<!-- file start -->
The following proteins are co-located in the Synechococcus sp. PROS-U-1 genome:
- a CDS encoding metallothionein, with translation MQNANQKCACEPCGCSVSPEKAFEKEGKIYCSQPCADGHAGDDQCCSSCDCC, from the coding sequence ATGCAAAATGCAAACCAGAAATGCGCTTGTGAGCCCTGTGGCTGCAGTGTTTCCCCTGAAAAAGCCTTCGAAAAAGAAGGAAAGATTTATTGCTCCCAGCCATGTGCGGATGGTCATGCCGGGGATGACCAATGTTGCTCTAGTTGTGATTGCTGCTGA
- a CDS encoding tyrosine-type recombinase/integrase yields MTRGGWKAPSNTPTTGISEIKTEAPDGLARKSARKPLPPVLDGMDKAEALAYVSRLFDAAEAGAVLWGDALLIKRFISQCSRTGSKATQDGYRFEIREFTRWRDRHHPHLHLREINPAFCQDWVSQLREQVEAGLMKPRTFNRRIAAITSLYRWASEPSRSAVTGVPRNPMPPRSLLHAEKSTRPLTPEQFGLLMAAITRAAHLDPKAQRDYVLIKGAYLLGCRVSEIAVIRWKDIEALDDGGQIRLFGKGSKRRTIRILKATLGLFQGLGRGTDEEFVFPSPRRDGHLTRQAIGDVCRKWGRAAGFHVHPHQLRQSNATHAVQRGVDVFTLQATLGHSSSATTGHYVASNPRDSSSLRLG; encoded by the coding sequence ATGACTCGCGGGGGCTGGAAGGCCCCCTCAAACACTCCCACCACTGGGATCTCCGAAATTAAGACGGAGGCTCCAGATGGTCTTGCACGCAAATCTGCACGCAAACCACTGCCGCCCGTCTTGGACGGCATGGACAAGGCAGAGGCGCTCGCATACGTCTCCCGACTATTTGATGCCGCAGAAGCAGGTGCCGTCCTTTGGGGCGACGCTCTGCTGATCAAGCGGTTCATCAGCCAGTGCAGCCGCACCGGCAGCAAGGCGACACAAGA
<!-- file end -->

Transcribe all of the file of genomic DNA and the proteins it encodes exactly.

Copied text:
The following proteins are co-located in the Synechococcus sp. PROS-U-1 genome:
- a CDS encoding metallothionein, with translation MQNANQKCACEPCGCSVSPEKAFEKEGKIYCSQPCADGHAGDDQCCSSCDCC, from the coding sequence ATGCAAAATGCAAACCAGAAATGCGCTTGTGAGCCCTGTGGCTGCAGTGTTTCCCCTGAAAAAGCCTTCGAAAAAGAAGGAAAGATTTATTGCTCCCAGCCATGTGCGGATGGTCATGCCGGGGATGACCAATGTTGCTCTAGTTGTGATTGCTGCTGA
- a CDS encoding tyrosine-type recombinase/integrase yields MTRGGWKAPSNTPTTGISEIKTEAPDGLARKSARKPLPPVLDGMDKAEALAYVSRLFDAAEAGAVLWGDALLIKRFISQCSRTGSKATQDGYRFEIREFTRWRDRHHPHLHLREINPAFCQDWVSQLREQVEAGLMKPRTFNRRIAAITSLYRWASEPSRSAVTGVPRNPMPPRSLLHAEKSTRPLTPEQFGLLMAAITRAAHLDPKAQRDYVLIKGAYLLGCRVSEIAVIRWKDIEALDDGGQIRLFGKGSKRRTIRILKATLGLFQGLGRGTDEEFVFPSPRRDGHLTRQAIGDVCRKWGRAAGFHVHPHQLRQSNATHAVQRGVDVFTLQATLGHSSSATTGHYVASNPRDSSSLRLG; encoded by the coding sequence ATGACTCGCGGGGGCTGGAAGGCCCCCTCAAACACTCCCACCACTGGGATCTCCGAAATTAAGACGGAGGCTCCAGATGGTCTTGCACGCAAATCTGCACGCAAACCACTGCCGCCCGTCTTGGACGGCATGGACAAGGCAGAGGCGCTCGCATACGTCTCCCGACTATTTGATGCCGCAGAAGCAGGTGCCGTCCTTTGGGGCGACGCTCTGCTGATCAAGCGGTTCATCAGCCAGTGCAGCCGCACCGGCAGCAAGGCGACACAAGA